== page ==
Has anybody's organization started the migration from Java to Scala? If yes, how do you do that? What can I do to encourage my colleagues to do the same?

  • please add scala and migration to the tag if you have authority to do so
    – nanda
    Sep 16 '10 at 9:47
  • 9
    Perhaps you should explain why
    – TheLQ
    Sep 16 '10 at 11:17
  • You need enough in-house knowledge to ensure a "high-enough" bus factor.
    – user1249
    Sep 4 '11 at 10:40

Probably the easiest way is to first use Scala only for testing. In this case, you might even not have to tell your boss :-) If he asks, tell him "that's just my private test case, it's so much easier and faster to use Scala for it". Once you (and your organization) has enough experience with Scala you can start using it for the 'real' code.

  • These were my thoughts, exactly, for C#-to-F# migration.
    – GregC
    Apr 23 '11 at 18:31

From the companies perspective it is better to stay with Java if there is no distinct advantage that they will get by migrating to Scala. It is easier for them to hire Java programmers to build and maintain the application. You might just leave after implementing everything in Scala :-) No offenses :-)

  • 1
    Plain Java is here to stay. Scala may or may not. It is too early to tell.
    – user1249
    Oct 18 '10 at 17:35
  • "It is easier to hire Java developers" is probably true. But hiring the ones who are "easy to hire" may not be the cheapest way to complete your project. Apr 4 '12 at 15:42

Have your boss read experiences like this:

  1. I'm currently doing most of my things in Scala right now. (I should mention that I think that Scala is the best thing since the invention of the wheel some time ago. :-D )

    In my humble opinion it is the only language which truly allows people to choose the best approach to a task without some unnecessary divide between (more) object-oriented and (more) functional approaches.

    Looking at the languages which claimed something like this before, I can basically see two competing language design camps:

    • The ones from the object-oriented side which saw that functional programming gained some traction lately and thought "Well, we don't really understand that functional thingie, but let's add some fancy syntactical sugar to our language, so we can claim it is functional too!" (examples: Java, Python)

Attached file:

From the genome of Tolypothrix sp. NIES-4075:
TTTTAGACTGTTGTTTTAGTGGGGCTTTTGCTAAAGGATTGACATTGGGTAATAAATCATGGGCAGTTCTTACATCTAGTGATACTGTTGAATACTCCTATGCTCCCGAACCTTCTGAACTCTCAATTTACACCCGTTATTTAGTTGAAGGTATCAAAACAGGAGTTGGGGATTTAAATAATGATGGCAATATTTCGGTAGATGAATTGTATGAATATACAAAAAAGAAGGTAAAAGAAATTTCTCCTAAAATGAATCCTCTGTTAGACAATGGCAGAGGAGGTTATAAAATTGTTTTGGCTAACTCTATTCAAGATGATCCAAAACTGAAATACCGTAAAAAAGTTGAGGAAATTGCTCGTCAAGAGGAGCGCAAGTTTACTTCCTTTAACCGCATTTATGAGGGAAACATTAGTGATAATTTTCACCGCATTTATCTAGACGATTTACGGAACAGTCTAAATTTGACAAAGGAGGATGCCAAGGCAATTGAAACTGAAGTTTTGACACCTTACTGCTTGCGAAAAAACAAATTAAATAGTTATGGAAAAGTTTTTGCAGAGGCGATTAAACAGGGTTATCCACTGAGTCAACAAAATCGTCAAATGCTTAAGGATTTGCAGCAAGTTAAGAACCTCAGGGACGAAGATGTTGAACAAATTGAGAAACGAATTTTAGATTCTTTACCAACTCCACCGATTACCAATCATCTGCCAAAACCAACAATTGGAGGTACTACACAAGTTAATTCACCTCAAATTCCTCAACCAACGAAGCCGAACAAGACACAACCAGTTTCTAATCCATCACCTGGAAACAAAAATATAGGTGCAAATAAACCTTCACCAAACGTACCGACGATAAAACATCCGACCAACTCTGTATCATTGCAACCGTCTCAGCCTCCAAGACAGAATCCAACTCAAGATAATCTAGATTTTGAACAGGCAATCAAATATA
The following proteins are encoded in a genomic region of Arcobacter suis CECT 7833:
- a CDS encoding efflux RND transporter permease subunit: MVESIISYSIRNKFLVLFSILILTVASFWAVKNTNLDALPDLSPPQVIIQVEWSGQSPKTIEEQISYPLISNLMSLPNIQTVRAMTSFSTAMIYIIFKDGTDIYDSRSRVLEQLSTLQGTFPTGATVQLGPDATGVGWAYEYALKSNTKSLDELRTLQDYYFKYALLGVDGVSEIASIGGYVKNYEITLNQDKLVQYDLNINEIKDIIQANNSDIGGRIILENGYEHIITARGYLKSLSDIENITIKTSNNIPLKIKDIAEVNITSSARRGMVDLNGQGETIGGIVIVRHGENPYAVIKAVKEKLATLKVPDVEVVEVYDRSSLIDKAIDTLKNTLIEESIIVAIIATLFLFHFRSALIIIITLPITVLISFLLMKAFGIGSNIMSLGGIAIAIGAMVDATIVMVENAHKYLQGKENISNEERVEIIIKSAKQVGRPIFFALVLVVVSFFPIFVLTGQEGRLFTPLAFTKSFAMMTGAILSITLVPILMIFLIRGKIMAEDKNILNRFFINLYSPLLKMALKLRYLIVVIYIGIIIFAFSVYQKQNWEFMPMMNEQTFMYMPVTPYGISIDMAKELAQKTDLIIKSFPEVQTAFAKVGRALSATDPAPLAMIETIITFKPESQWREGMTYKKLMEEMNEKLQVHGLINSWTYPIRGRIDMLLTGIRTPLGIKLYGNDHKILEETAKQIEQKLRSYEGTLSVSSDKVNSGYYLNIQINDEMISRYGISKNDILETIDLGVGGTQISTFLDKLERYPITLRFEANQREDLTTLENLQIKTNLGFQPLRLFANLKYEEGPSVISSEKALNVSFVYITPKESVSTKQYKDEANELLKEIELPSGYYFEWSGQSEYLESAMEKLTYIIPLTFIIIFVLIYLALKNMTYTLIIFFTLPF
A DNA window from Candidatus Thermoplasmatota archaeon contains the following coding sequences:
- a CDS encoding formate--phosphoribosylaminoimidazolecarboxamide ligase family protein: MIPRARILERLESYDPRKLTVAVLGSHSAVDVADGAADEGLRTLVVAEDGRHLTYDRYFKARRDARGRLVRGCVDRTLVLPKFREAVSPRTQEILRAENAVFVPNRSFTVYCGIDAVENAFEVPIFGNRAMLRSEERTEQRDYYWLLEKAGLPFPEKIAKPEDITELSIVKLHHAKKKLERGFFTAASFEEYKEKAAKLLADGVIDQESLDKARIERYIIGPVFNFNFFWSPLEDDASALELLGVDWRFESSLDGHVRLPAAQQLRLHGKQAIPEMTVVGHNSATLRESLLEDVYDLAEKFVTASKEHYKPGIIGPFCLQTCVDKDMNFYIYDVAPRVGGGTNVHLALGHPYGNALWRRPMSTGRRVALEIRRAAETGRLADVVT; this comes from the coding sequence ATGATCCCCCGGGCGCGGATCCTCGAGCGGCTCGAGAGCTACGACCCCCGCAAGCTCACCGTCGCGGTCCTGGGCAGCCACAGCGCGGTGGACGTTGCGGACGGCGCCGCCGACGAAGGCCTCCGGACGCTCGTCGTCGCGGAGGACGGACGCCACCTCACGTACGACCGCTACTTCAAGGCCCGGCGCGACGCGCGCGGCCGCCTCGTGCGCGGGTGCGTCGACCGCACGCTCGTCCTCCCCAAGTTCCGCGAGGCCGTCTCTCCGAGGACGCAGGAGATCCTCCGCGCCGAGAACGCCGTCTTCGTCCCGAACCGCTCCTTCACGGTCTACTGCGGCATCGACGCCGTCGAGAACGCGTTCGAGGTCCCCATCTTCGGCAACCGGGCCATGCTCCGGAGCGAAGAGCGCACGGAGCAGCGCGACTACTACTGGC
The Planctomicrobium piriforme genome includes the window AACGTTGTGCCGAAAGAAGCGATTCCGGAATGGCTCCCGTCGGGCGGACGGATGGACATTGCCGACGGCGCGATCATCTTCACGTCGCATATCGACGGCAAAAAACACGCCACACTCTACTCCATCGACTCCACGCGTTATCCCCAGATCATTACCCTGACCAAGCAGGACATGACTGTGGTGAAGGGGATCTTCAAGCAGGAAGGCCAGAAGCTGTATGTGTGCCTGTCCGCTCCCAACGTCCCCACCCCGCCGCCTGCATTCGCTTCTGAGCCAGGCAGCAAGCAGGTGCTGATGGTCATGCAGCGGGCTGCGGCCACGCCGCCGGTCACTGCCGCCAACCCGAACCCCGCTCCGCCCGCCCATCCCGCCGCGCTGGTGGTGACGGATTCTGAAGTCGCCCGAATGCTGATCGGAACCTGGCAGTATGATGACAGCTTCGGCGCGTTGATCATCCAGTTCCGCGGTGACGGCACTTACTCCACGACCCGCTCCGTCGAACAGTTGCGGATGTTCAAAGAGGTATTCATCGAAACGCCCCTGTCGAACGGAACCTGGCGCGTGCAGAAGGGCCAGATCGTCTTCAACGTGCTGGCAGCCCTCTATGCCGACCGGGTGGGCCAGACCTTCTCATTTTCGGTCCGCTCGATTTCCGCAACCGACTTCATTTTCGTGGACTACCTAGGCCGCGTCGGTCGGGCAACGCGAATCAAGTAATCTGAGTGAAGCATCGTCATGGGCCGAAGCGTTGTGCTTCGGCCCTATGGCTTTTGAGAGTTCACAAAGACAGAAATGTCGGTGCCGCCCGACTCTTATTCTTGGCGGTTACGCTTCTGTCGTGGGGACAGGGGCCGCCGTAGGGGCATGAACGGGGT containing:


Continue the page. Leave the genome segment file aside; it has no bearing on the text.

• Then the ones from the functional side, who thought "Well, our functional approach is far superior to anything else and that object-oriented nonsense is annoying, but let's put some additional keywords into our language, that will make our language escape academia for sure!" (examples: F#, OCaml)

    Scala's designers unified many approaches coming from both sides and created some well-designed language, which is - in my humble opinion - the biggest difference to other languages, which decided to take the "Frankenstein" approach to programming language design.

  2. Having done only smaller things with Lift yet and only superficial experience with Rails and Django, I have to admit that most of the time when I wondered why something in Lift worked differently from what I expected, this was due to the fact that my expectations were flawed and Lift's approach superior.

    Lift is certainly no "easy introduction to Scala" but learning how Lift works was almost as rewarding as learning Scala before it.

    The ability to have a "clean" view without any logic in it is a great improvement to other frameworks which claimed the same, but fell short of it. Scala's XML literal support makes it possible to verify the well-formedness of your response: The compiler will prove at compile time that you only emit well-formed XML to a client.

  3. Lift is viable technology and at the moment the only real approach if you want to build web applications which look, feel and behave like "real" desktop applications without writing insane amounts of code yourself.

[ Source ]


Over the past two years we've progressed a fair way along this journey at guardian.co.uk - our Open Platform is built on Scala, our core CMS (originally in Java) is gradually incorporating more Scala (we're soon moving from Maven to SBT for our build) and it's been a wonderful experience - really invigorating our devs, some of whom were becoming a bit jaded with Java :)